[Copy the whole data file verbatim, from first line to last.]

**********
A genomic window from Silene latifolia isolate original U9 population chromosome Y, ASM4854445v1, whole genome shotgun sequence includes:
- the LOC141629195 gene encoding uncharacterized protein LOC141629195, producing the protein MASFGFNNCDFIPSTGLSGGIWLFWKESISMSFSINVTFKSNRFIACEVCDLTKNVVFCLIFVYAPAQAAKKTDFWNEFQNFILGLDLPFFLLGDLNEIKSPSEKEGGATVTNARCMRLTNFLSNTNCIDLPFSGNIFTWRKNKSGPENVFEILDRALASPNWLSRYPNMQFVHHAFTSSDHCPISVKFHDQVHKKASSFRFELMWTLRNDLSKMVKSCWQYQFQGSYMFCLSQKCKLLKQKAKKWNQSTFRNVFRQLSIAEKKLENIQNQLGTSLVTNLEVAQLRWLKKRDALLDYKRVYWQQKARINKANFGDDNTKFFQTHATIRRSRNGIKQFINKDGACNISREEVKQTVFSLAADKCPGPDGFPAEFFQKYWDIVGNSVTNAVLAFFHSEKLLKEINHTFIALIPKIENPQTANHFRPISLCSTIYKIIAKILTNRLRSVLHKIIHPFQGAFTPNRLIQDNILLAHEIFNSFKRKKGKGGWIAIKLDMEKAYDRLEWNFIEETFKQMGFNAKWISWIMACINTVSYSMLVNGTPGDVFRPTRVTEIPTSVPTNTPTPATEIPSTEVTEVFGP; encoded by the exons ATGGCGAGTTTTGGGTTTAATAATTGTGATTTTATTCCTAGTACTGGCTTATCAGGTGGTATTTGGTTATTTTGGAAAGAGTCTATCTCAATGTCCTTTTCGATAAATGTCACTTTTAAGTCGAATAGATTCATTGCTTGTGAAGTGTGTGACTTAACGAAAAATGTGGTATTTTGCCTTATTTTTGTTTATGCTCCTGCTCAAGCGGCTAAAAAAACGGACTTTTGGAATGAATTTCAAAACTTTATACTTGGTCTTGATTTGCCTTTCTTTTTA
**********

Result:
A genomic window from Silene latifolia isolate original U9 population chromosome Y, ASM4854445v1, whole genome shotgun sequence includes:
- the LOC141629195 gene encoding uncharacterized protein LOC141629195, producing the protein MASFGFNNCDFIPSTGLSGGIWLFWKESISMSFSINVTFKSNRFIACEVCDLTKNVVFCLIFVYAPAQAAKKTDFWNEFQNFILGLDLPFFLLGDLNEIKSPSEKEGGATVTNARCMRLTNFLSNTNCIDLPFSGNIFTWRKNKSGPENVFEILDRALASPNWLSRYPNMQFVHHAFTSSDHCPISVKFHDQVHKKASSFRFELMWTLRNDLSKMVKSCWQYQFQGSYMFCLSQKCKLLKQKAKKWNQSTFRNVFRQLSIAEKKLENIQNQLGTSLVTNLEVAQLRWLKKRDALLDYKRVYWQQKARINKANFGDDNTKFFQTHATIRRSRNGIKQFINKDGACNISREEVKQTVFSLAADKCPGPDGFPAEFFQKYWDIVGNSVTNAVLAFFHSEKLLKEINHTFIALIPKIENPQTANHFRPISLCSTIYKIIAKILTNRLRSVLHKIIHPFQGAFTPNRLIQDNILLAHEIFNSFKRKKGKGGWIAIKLDMEKAYDRLEWNFIEETFKQMGFNAKWISWIMACINTVSYSMLVNGTPGDVFRPTRVTEIPTSVPTNTPTPATEIPSTEVTEVFGP; encoded by the exons ATGGCGAGTTTTGGGTTTAATAATTGTGATTTTATTCCTAGTACTGGCTTATCAGGTGGTATTTGGTTATTTTGGAAAGAGTCTATCTCAATGTCCTTTTCGATAAATGTCACTTTTAAGTCGAATAGATTCATTGCTTGTGAAGTGTGTGACTTAACGAAAAATGTGGTATTTTGCCTTATTTTTGTTTATGCTCCTGCTCAAGCGGCTAAAAAAACGGACTTTTGGAATGAATTTCAAAACTTTATACTTGGTCTTGATTTGCCTTTCTTTTTA